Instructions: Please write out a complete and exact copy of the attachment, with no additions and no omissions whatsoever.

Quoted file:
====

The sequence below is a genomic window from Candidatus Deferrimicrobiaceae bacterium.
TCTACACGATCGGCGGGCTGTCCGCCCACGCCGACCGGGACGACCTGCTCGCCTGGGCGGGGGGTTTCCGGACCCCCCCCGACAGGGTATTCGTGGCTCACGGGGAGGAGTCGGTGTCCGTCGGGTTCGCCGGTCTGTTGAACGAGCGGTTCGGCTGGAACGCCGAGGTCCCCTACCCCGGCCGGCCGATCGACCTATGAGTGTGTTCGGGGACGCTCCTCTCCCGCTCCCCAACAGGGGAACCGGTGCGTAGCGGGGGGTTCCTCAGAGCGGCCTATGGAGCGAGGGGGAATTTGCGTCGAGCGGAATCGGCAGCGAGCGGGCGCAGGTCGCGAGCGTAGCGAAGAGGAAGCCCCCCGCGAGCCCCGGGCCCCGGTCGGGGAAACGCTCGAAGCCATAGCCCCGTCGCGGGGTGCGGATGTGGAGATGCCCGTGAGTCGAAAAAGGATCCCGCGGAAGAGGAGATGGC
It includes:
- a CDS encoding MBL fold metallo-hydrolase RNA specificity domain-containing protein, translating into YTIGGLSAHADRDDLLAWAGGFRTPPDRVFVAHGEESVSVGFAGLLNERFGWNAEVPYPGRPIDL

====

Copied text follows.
The sequence below is a genomic window from Candidatus Deferrimicrobiaceae bacterium.
TCTACACGATCGGCGGGCTGTCCGCCCACGCCGACCGGGACGACCTGCTCGCCTGGGCGGGGGGTTTCCGGACCCCCCCCGACAGGGTATTCGTGGCTCACGGGGAGGAGTCGGTGTCCGTCGGGTTCGCCGGTCTGTTGAACGAGCGGTTCGGCTGGAACGCCGAGGTCCCCTACCCCGGCCGGCCGATCGACCTATGAGTGTGTTCGGGGACGCTCCTCTCCCGCTCCCCAACAGGGGAACCGGTGCGTAGCGGGGGGTTCCTCAGAGCGGCCTATGGAGCGAGGGGGAATTTGCGTCGAGCGGAATCGGCAGCGAGCGGGCGCAGGTCGCGAGCGTAGCGAAGAGGAAGCCCCCCGCGAGCCCCGGGCCCCGGTCGGGGAAACGCTCGAAGCCATAGCCCCGTCGCGGGGTGCGGATGTGGAGATGCCCGTGAGTCGAAAAAGGATCCCGCGGAAGAGGAGATGGC
It includes:
- a CDS encoding MBL fold metallo-hydrolase RNA specificity domain-containing protein, translating into YTIGGLSAHADRDDLLAWAGGFRTPPDRVFVAHGEESVSVGFAGLLNERFGWNAEVPYPGRPIDL